Usmon Nosir (13 November 1912 – 9 March 1944) was an Uzbek poet.[1][2][3][4][5] It was said of the poet that he entered "as a thunder and lived a very short creative life as lightning."[6]

Early lifeEdit

Usmon Nosir (also known as Ismsharifi Nosirov) was born on 13 November 1912 in Namangan into a family of poor artisans, and was orphaned at the age of 4. In 1921, together with his adoptive father (his uncle), he moved to Kokand. He moved to Moscow around 1930 for work and then to the Samarkand pad. Academy for studies.


On 14 July 1937, with the charge "enemy of the people", he was sentenced to ten years in prison. He was put in prison first in Tashkent, Magadan and then in Kemerovo. Being exhausted in the prison he died on 9 March 1944, at Suslovo village near Kemerovo.[7][8] He has no known burial site, so prisoners built a symbolic tomb in memory of him. Streets, schools, technical colleges and collective farms in Tashkent, Namangan and Kokand are also named for him.

Literary worksEdit

  • "Quyosh bilan suhbat" (Conversation with the Sun) (1932)
  • "Safarbar satrlar" (Mobilized Lines) (1932)
  • "Yurak" (Heart) (1935)
  • "Mehrim" (My Loving) (1935)
  • "Nil va Rim" (Nile and Rome)

Poems include:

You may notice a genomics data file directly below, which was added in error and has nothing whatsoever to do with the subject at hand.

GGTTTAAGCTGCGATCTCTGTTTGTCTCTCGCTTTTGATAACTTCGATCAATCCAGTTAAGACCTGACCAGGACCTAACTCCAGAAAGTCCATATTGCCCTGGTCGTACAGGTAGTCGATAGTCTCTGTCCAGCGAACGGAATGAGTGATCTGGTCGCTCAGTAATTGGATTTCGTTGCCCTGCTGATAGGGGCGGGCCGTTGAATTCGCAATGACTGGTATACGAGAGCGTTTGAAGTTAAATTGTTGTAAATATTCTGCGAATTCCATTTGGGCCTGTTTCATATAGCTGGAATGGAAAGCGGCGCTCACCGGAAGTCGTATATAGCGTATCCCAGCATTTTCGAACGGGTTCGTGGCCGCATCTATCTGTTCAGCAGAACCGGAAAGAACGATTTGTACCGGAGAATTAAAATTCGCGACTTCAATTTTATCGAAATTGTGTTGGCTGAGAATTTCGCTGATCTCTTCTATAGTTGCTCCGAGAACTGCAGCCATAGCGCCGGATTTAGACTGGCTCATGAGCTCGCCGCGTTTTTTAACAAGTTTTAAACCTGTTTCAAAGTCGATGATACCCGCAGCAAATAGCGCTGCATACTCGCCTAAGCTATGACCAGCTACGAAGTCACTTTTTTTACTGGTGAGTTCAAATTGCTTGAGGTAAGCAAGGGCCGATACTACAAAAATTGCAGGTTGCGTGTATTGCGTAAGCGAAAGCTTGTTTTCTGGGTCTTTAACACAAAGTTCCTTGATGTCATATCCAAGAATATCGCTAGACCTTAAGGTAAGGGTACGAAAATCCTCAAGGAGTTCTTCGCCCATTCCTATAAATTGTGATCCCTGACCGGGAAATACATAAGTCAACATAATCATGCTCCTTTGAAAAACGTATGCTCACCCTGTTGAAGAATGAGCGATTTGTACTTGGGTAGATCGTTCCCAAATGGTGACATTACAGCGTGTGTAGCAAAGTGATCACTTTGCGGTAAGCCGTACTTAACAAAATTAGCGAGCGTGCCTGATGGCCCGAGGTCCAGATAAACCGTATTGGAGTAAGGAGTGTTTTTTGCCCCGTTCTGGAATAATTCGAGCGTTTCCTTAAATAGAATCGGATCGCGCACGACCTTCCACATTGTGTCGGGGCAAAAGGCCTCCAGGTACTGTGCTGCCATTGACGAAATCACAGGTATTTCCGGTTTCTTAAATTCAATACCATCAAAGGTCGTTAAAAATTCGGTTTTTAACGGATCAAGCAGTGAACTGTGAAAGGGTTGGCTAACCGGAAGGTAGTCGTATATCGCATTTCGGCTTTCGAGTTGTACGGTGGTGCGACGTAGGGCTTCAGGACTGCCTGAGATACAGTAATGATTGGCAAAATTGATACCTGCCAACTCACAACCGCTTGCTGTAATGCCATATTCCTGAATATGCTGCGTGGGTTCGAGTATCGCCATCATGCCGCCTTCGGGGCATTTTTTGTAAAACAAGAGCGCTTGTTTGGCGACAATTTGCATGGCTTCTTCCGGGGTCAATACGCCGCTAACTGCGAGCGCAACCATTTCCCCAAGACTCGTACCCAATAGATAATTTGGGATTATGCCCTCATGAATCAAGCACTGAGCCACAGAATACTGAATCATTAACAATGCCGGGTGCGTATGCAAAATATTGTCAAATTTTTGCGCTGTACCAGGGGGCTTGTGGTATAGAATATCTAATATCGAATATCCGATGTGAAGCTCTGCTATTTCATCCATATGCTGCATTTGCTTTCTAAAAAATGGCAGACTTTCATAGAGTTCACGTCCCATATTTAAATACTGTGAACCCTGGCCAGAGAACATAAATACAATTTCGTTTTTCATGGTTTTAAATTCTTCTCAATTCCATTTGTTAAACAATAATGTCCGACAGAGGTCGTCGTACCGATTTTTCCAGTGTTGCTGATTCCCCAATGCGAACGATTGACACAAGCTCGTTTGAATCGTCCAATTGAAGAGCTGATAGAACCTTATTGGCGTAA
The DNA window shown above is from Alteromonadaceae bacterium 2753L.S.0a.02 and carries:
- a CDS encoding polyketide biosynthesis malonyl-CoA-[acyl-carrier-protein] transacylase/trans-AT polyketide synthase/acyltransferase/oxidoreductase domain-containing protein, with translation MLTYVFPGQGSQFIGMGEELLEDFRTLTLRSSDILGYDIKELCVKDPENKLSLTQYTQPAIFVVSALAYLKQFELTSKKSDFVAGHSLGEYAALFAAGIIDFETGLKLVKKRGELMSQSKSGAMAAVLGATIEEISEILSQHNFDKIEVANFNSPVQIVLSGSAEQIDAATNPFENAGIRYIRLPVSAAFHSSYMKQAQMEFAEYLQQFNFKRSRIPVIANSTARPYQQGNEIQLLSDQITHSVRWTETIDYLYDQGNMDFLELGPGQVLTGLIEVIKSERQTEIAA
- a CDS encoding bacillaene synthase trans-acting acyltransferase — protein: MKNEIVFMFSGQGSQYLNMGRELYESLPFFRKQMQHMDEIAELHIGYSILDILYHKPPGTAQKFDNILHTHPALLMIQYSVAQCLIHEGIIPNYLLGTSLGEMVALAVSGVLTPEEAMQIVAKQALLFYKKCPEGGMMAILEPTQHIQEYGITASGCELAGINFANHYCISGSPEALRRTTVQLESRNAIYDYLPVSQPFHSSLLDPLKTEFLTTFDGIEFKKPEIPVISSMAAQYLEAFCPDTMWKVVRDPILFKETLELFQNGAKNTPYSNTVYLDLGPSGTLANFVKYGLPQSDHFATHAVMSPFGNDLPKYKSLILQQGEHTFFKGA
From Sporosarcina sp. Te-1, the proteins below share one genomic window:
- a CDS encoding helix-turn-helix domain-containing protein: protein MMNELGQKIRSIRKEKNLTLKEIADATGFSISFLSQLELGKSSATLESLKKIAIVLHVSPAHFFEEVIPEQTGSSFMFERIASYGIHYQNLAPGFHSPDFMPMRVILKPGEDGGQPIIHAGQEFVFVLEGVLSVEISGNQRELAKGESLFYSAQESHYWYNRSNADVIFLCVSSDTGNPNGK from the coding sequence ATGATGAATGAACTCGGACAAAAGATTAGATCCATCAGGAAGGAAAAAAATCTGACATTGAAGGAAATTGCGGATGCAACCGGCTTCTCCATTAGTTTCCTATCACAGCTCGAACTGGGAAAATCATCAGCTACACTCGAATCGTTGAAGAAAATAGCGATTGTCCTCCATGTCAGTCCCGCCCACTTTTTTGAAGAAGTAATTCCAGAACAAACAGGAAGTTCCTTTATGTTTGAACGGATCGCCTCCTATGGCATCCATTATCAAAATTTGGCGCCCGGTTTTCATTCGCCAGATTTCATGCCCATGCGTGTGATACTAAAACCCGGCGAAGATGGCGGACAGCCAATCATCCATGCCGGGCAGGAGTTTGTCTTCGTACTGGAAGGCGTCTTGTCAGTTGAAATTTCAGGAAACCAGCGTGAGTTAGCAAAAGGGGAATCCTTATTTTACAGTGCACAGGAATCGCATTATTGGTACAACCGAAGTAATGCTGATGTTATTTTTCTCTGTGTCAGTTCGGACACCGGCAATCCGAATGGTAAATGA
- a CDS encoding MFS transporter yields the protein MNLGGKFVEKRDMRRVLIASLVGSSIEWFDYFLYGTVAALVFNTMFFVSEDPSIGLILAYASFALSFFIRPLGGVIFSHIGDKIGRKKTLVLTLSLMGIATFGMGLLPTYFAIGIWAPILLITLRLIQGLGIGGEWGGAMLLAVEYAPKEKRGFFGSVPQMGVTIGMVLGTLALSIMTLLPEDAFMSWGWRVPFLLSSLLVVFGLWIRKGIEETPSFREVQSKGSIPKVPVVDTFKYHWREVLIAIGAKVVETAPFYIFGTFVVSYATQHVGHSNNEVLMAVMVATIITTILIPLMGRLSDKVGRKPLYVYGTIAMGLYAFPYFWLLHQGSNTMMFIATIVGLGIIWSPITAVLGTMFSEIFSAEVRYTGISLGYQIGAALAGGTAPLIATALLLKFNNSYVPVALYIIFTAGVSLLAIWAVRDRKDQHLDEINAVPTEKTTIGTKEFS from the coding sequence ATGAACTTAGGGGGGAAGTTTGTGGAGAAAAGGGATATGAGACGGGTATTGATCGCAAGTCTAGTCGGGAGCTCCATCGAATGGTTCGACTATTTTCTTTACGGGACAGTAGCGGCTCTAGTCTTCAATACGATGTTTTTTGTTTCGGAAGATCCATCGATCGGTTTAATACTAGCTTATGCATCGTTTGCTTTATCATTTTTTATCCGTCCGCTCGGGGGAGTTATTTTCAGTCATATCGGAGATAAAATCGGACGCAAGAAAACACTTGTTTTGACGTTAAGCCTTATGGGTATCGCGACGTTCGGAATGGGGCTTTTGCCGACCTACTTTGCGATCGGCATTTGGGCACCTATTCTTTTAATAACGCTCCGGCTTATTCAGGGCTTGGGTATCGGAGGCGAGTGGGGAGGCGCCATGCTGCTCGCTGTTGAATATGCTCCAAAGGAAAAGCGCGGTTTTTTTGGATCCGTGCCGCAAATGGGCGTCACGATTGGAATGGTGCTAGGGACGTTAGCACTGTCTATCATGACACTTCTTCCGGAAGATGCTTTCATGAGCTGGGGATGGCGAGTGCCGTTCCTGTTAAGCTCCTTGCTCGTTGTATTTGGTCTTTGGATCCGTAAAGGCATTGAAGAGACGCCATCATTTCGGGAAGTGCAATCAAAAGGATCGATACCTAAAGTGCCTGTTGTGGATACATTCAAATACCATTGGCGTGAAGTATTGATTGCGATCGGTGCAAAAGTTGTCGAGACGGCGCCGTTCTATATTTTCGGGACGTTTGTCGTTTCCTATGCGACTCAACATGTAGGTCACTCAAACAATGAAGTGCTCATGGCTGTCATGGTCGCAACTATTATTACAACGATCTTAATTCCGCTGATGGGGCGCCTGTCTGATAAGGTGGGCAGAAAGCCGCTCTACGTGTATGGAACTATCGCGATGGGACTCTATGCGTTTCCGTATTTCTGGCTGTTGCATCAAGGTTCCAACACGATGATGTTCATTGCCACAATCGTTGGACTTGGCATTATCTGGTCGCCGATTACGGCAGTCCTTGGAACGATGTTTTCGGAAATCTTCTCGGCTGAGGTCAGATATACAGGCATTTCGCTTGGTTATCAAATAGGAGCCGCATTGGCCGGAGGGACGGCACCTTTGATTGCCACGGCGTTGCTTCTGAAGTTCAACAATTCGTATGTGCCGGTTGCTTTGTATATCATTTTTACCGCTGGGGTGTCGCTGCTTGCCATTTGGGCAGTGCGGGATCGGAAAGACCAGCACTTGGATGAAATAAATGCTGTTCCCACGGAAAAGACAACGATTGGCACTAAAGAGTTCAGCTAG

• "The pen" (1927)
  • "New" (1931)
  • "Monologue"
  • "Coverage" (1932)
  • "Traktorobod lines" (1934)
  • "Heart"(1935)
  • "Poetry"
  • "Not only in Rome"
  • "Youth"
  • "More like a bird ..."

Drama writings include:

  • "Zafar" (1929)
  • "Nazirjon Khalilov" (1930)
  • "Enemy" (1931)
  • "The Last Day" (1932)

Examples of his workEdit

You are the heart and a spring of water,
You are the eyes to the light of the ore.
Who is your assessment, he asks:
Rating – the worst in the price.

I saw the butterfly flower ...
Remember, you went to Malagon ...
You look so sweet poem,
O leaves, blue Palagon? (A poem of his childhood)


  1. ^ I. Gafurov, the heart of the lyrics (1982);
  2. ^ Kari M & N., Usman Nasir, (1993)
  3. ^ N. Karimov, Usman Nasir recent days, (1994).
  4. ^ Rashidova N., Usman Nasir, (2003).
  5. ^ Mirvaliev S. Oʻzbek adiblari. (Yozuvchi, 2000).
  6. ^ "Usmon Nosir (1913–1944)". Retrieved April 7, 2017.
  7. ^ Mirvaliev, S (2000), Oʻzbek adiblari (in Uzbek), Toshkent: Yozuvchi
  8. ^ Q. Yoʻldoshev, B. Qosimov (2000), Adabiyot (7-sinf darsligi) (in Uzbek), Toshkent: Oʻqituvchi